University of California Seal


Clarence J. Weinmann

Professor of Parasitology, Emeritus

UC Berkeley



Clarence (“Clare”) J. Weinmann, Emeritus Professor of Parasitology, University of California, Berkeley (UCB), passed away on June 26, 2013. Professor Weinmann was born in Oakland, California on May 27, 1925, and grew up in San Francisco where he graduated from Lowell High School in 1943. During World War II he served in the U.S. Army from September 1943 to March 1947; his duties included serving as a language translator/interpreter. Professor Weinmann received his B.S. and Ph.D. degrees in 1950 and 1958, both from UCB. He then spent two years as a faculty instructor at the University of Florida and two years at Rice University as a Postdoctoral Research Fellow He joined the Department of Entomology and Parasitology in the College of Agriculture at UCB as an Assistant Professor of Parasitology in 1962 and was promoted to Professor of Parasitology and Helminthology in 1975. In 1974 the former agricultural and forestry schools were combined to form the College of Natural Resources. He retired in 1989 following which the majors in both parasitology and entomology were eliminated at UCB though the Essig Museum of Entomology remains a campus jewel.


Professor Weinmann taught numerous lecture and laboratory classes in Medical and Veterinary Helminthology and seminars in Parasitology on a regular basis. Additionally, he occasionally taught courses in Introductory Pathobiology, Microbiology related to Health and Disease, Immunology seminars and Field Courses in Parasitology and Medical Entomology. Professor Weinmann was an enthusiastic and patient teacher who was especially encouraging and helpful to his graduate students. Through his personal collecting efforts and exchanges of specimens with colleagues at other institutions, he amassed an impressive collection of specimens used in his meticulously prepared Helminthology laboratory classes. Student evaluations consistently rated his teaching as being very good to excellent.


During his career Professor Weinmann supervised the research of a number of graduate students, and he served on the thesis advisory committee for many other graduate students in Parasitology and Medical Entomology. Furthermore, he served as the Graduate Advisor in Parasitology and as an advisor for undergraduate pre-medical and pre-veterinary students. He also was a frequent member of departmental examination and Ph.D candidate qualifying examination committees. Professor Weinmann’s other teaching contributions involved service on course panels in charge of the curricula in Animal Resource Science, Entomology, and Bioresource Science.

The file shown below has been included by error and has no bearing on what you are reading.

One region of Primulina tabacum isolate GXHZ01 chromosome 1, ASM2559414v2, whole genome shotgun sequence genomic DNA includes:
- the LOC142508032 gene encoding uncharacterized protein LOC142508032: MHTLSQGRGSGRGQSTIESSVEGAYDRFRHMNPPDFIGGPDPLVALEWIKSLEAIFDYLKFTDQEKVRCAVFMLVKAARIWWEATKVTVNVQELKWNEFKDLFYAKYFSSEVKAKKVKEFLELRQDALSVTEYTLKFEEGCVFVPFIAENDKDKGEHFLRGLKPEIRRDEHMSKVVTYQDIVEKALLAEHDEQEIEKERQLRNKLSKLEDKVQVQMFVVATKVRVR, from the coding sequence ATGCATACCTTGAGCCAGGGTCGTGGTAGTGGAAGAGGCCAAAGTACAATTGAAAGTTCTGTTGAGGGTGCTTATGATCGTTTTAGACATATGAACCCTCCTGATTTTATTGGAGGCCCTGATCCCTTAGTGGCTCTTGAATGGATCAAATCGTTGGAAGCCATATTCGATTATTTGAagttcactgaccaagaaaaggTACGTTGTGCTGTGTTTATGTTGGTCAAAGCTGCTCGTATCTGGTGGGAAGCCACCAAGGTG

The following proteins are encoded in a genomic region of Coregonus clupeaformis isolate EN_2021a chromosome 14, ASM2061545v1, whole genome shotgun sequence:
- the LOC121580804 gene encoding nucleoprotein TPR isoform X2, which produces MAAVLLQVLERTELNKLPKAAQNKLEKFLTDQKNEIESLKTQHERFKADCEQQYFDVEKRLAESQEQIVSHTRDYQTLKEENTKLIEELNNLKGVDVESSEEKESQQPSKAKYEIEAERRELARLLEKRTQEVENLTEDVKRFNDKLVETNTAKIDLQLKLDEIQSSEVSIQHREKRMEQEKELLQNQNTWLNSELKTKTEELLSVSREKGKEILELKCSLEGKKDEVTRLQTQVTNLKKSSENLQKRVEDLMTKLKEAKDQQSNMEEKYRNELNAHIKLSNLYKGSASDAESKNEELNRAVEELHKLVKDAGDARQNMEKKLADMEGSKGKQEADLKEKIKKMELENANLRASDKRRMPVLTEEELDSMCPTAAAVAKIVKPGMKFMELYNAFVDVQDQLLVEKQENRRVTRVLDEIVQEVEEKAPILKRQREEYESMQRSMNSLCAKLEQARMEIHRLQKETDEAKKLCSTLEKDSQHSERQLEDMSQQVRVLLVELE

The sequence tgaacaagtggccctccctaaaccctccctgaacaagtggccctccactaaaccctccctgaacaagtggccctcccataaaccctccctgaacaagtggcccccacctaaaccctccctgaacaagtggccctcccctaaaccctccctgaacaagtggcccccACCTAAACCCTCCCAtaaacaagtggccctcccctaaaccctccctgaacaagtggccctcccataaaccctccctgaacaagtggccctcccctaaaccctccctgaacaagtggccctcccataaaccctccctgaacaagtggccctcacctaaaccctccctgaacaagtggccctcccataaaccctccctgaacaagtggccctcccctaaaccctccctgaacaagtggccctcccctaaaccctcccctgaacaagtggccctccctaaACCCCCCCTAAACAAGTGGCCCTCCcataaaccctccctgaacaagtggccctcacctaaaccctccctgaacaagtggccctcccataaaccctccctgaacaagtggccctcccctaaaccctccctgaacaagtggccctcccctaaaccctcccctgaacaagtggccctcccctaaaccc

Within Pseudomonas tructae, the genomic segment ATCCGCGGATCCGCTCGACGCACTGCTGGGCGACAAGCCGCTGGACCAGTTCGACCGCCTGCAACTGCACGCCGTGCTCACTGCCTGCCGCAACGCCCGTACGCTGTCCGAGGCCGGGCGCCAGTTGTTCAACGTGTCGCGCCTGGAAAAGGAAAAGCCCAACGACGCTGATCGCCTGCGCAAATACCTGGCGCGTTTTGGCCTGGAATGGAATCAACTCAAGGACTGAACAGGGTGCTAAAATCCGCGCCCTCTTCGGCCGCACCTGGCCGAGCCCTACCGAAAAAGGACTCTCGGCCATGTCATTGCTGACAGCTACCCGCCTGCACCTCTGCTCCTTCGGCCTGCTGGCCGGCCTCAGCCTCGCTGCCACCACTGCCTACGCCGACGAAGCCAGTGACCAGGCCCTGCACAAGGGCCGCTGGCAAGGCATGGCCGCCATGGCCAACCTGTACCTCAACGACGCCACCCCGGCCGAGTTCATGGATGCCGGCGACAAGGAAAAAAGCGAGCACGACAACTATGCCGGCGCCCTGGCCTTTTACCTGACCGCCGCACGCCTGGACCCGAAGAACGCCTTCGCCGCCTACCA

Professor Weinmann was well known for his important basic research on helminth (worm) parasites of deer and other wildlife. His elucidation of previously unknown features of the life cycles, modes of transmission and pathologies contributed important knowledge about a little known group of wildlife parasites. His research made important contributions to the identification of the insect carriers of several different filarial-worm parasites. One unique discovery was that, with certain deer parasites, the juvenile microfilarial stage infective to parasitic fly-carriers dispersed from anatomical areas where the adult worms were located and aggregated in facial and ear tissues, the only places where the blood-sucking carrier flies feed on deer.


Besides his teaching and research activities, Professor Weinmann made many valuable contributions to general university affairs. He served two terms in the Representative Assembly and on the Educational Policy Committee, and on the Council for Special Curricula. For many years, he served on the Berkeley Campus Animal Welfare Committee (including a stint as its Chair), and made financial contributions to support the Animal Welfare facilities. During the remodeling of Wellman Hall, he was the principal advisor for the new animal holding facilities. In the College of Natural Resources, he served as the Representative to the School of Public Health and on many committees, including the Graduate Affairs Committee, the Committee on Courses, and the Advisory Subcommittee on Resource Science. Outside of his university-related responsibilities, Professor Weinmann served as a voluntary consultant for the California State Department of Public Health, the California Fish and Game Department, the San Francisco Zoo and the U.S. Fish and Wildlife Service.


Professor Weinmann’s students and colleagues remember Clare as a kind, generous, readily accessible and extremely friendly person. He was a self-trained naturalist with a huge personal library and a broad “Old School” knowledge of Natural History. During his retirement years, he volunteered for many years as a docent in the Gallery of Natural Sciences at the Oakland Museum of California where he delighted in sharing his extensive knowledge of natural history with the public.


Professor Weinmann’s wife Carol predeceased him in 2011. He is survived by two sons, Barry and Jeffery and three grandchildren, who reside in the greater San Francisco Bay Area.


John R. Anderson                                                                                                        2013

Robert S. Lane